|dc.description.abstract||This research is both partial autoethnography and ethnography. It is the telling of a decolonial love story intended to challenge the more dominant, patriarchal narrative through storytelling. Wisdom shared from matriarchs in leadership roles in their families or communities was gathered using open-ended interviews intended to add a greater presence of matriarchal insights within environmental education. Sharing a variety of stories in this way, celebrates both convergences and divergences on the path of life from those whose voices are not necessarily heard in the mainstream literature. These interviews were carefully braided by the researcher into a fourth story, while staying true to the women’s voices who found that matriarchal stories can provide deep nourishment with implications for a regenerative, rematriated relationship with Mother Earth. Researching the womens’ lived experiences with land through deep listening, ceremony, and relationships provided the guidance to share a love letter for the researcher’s young daughter, found at the end of this thesis.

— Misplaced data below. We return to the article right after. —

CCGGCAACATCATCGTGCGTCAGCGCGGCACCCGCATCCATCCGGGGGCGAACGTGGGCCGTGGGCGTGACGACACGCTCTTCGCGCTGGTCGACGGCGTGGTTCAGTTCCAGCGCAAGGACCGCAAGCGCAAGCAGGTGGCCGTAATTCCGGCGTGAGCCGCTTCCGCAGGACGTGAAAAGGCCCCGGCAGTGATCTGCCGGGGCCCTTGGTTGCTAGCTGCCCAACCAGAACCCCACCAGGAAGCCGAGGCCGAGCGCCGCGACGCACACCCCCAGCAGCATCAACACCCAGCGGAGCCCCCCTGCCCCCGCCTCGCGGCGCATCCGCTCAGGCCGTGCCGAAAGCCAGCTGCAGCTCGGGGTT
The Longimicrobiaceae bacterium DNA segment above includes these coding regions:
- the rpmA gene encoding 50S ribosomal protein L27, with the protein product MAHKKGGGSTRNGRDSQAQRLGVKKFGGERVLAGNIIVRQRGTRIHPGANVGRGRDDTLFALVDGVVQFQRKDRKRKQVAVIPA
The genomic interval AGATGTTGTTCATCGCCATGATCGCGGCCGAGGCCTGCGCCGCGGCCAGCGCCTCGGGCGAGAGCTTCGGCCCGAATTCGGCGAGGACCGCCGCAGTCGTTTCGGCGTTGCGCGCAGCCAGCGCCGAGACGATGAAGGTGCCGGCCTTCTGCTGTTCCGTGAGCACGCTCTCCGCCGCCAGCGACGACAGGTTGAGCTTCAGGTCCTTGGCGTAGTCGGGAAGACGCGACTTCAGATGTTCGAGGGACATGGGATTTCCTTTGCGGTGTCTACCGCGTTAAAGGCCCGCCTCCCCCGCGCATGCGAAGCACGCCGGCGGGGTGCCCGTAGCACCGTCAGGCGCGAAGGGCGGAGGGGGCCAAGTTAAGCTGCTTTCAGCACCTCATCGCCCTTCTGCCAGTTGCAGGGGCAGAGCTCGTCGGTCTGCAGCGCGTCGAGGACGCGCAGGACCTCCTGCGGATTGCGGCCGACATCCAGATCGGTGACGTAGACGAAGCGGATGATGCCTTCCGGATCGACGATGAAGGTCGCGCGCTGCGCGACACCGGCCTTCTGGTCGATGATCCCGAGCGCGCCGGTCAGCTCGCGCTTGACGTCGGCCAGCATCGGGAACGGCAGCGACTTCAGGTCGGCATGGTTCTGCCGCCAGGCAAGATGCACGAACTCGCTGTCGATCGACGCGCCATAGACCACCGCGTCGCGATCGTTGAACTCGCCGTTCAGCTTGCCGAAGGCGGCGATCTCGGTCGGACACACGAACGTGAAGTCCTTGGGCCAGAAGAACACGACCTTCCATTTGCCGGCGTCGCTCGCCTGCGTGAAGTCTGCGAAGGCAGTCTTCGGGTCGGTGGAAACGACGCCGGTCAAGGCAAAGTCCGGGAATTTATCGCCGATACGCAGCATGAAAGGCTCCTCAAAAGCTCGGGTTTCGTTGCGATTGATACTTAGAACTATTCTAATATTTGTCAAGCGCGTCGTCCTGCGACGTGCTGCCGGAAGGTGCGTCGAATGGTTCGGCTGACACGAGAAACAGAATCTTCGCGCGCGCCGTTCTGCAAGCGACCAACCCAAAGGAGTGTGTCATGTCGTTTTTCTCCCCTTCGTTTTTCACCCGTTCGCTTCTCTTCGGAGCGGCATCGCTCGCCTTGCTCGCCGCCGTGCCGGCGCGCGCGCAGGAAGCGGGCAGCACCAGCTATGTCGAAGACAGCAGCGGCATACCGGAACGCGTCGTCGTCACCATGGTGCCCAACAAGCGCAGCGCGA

Keywords: Autoethnography, ethnography, women, storytelling, story listening, matriarch, ceremony, decolonial love, environmental education||